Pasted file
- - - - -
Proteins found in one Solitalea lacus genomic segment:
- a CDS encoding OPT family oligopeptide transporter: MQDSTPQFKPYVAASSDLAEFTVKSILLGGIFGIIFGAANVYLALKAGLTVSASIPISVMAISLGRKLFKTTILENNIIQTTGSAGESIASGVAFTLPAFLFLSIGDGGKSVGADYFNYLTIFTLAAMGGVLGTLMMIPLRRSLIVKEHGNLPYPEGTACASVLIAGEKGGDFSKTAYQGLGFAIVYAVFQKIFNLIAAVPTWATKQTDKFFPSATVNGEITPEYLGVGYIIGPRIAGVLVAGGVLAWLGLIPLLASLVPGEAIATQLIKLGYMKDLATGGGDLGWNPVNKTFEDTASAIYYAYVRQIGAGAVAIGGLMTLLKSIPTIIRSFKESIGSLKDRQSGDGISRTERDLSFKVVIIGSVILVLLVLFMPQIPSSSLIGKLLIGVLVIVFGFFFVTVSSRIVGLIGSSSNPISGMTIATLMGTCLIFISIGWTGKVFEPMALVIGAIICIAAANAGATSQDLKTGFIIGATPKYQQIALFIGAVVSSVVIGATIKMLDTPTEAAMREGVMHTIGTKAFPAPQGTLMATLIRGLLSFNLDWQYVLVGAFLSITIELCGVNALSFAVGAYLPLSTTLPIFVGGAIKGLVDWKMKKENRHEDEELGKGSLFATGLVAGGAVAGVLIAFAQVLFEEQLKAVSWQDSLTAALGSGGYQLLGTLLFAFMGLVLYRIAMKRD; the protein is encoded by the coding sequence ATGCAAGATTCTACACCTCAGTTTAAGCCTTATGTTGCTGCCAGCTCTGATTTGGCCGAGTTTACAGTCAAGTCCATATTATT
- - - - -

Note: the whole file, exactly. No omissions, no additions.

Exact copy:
Proteins found in one Solitalea lacus genomic segment:
- a CDS encoding OPT family oligopeptide transporter: MQDSTPQFKPYVAASSDLAEFTVKSILLGGIFGIIFGAANVYLALKAGLTVSASIPISVMAISLGRKLFKTTILENNIIQTTGSAGESIASGVAFTLPAFLFLSIGDGGKSVGADYFNYLTIFTLAAMGGVLGTLMMIPLRRSLIVKEHGNLPYPEGTACASVLIAGEKGGDFSKTAYQGLGFAIVYAVFQKIFNLIAAVPTWATKQTDKFFPSATVNGEITPEYLGVGYIIGPRIAGVLVAGGVLAWLGLIPLLASLVPGEAIATQLIKLGYMKDLATGGGDLGWNPVNKTFEDTASAIYYAYVRQIGAGAVAIGGLMTLLKSIPTIIRSFKESIGSLKDRQSGDGISRTERDLSFKVVIIGSVILVLLVLFMPQIPSSSLIGKLLIGVLVIVFGFFFVTVSSRIVGLIGSSSNPISGMTIATLMGTCLIFISIGWTGKVFEPMALVIGAIICIAAANAGATSQDLKTGFIIGATPKYQQIALFIGAVVSSVVIGATIKMLDTPTEAAMREGVMHTIGTKAFPAPQGTLMATLIRGLLSFNLDWQYVLVGAFLSITIELCGVNALSFAVGAYLPLSTTLPIFVGGAIKGLVDWKMKKENRHEDEELGKGSLFATGLVAGGAVAGVLIAFAQVLFEEQLKAVSWQDSLTAALGSGGYQLLGTLLFAFMGLVLYRIAMKRD; the protein is encoded by the coding sequence ATGCAAGATTCTACACCTCAGTTTAAGCCTTATGTTGCTGCCAGCTCTGATTTGGCCGAGTTTACAGTCAAGTCCATATTATT